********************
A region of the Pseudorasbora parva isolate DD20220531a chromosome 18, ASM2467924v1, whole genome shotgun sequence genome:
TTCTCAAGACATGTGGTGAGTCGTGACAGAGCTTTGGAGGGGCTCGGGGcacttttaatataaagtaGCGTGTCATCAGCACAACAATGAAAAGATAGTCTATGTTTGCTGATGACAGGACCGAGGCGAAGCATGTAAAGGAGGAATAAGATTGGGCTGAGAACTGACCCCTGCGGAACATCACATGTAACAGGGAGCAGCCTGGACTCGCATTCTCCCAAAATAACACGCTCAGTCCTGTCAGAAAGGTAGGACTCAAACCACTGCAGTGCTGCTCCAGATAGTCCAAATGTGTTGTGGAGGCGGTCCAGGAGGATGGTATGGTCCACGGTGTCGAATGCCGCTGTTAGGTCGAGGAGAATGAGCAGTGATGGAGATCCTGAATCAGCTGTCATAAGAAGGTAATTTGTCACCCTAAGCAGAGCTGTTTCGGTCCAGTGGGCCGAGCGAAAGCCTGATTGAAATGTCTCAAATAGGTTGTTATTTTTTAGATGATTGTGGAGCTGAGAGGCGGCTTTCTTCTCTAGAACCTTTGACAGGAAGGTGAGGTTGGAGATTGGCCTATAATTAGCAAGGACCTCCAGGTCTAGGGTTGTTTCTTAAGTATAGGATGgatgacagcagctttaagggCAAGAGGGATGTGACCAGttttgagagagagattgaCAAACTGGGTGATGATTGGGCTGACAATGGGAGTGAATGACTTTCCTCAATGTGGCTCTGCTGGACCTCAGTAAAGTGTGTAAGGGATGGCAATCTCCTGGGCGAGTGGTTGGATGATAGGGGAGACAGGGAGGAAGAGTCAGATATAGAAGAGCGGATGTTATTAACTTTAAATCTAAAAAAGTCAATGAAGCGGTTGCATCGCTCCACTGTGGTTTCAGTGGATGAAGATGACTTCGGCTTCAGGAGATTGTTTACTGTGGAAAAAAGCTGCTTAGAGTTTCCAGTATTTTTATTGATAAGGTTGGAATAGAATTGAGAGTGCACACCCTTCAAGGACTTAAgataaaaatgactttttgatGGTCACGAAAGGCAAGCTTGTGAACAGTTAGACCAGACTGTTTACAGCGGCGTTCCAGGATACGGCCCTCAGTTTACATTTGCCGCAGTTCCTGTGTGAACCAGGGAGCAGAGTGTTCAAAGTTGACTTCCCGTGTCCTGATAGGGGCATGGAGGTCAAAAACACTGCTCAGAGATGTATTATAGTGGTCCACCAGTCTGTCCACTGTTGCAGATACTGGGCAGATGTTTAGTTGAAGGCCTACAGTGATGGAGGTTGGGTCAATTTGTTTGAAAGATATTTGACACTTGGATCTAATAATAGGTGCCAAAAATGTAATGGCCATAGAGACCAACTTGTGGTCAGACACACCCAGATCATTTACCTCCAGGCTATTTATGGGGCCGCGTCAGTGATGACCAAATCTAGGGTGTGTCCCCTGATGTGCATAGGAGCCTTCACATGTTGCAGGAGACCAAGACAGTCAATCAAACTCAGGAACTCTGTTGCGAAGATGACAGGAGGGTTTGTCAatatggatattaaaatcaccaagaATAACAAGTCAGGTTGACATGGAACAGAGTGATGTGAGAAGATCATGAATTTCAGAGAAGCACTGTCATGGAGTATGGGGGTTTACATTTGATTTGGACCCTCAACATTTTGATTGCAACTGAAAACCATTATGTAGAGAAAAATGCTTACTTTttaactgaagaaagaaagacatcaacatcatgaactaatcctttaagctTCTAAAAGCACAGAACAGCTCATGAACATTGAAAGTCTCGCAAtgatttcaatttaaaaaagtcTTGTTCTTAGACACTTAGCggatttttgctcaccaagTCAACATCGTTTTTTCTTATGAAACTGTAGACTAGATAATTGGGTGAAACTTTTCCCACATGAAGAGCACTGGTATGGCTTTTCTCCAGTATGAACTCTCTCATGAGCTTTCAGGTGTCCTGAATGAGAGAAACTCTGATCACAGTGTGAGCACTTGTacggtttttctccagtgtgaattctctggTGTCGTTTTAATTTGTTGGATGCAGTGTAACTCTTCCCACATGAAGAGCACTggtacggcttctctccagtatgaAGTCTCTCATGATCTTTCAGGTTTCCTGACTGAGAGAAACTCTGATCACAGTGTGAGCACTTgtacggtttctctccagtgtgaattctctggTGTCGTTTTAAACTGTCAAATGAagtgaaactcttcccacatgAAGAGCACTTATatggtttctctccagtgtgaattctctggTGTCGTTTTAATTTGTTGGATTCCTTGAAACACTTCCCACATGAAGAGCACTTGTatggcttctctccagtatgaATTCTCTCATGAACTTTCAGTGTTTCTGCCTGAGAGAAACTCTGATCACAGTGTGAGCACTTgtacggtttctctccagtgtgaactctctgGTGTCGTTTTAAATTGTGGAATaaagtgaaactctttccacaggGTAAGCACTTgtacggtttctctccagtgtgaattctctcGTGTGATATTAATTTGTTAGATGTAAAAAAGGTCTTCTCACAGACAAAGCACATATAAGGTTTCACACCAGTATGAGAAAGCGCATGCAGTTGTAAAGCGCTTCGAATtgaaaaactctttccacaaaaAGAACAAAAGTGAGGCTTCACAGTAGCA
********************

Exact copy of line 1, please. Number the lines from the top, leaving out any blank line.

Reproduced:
A region of the Pseudorasbora parva isolate DD20220531a chromosome 18, ASM2467924v1, whole genome shotgun sequence genome: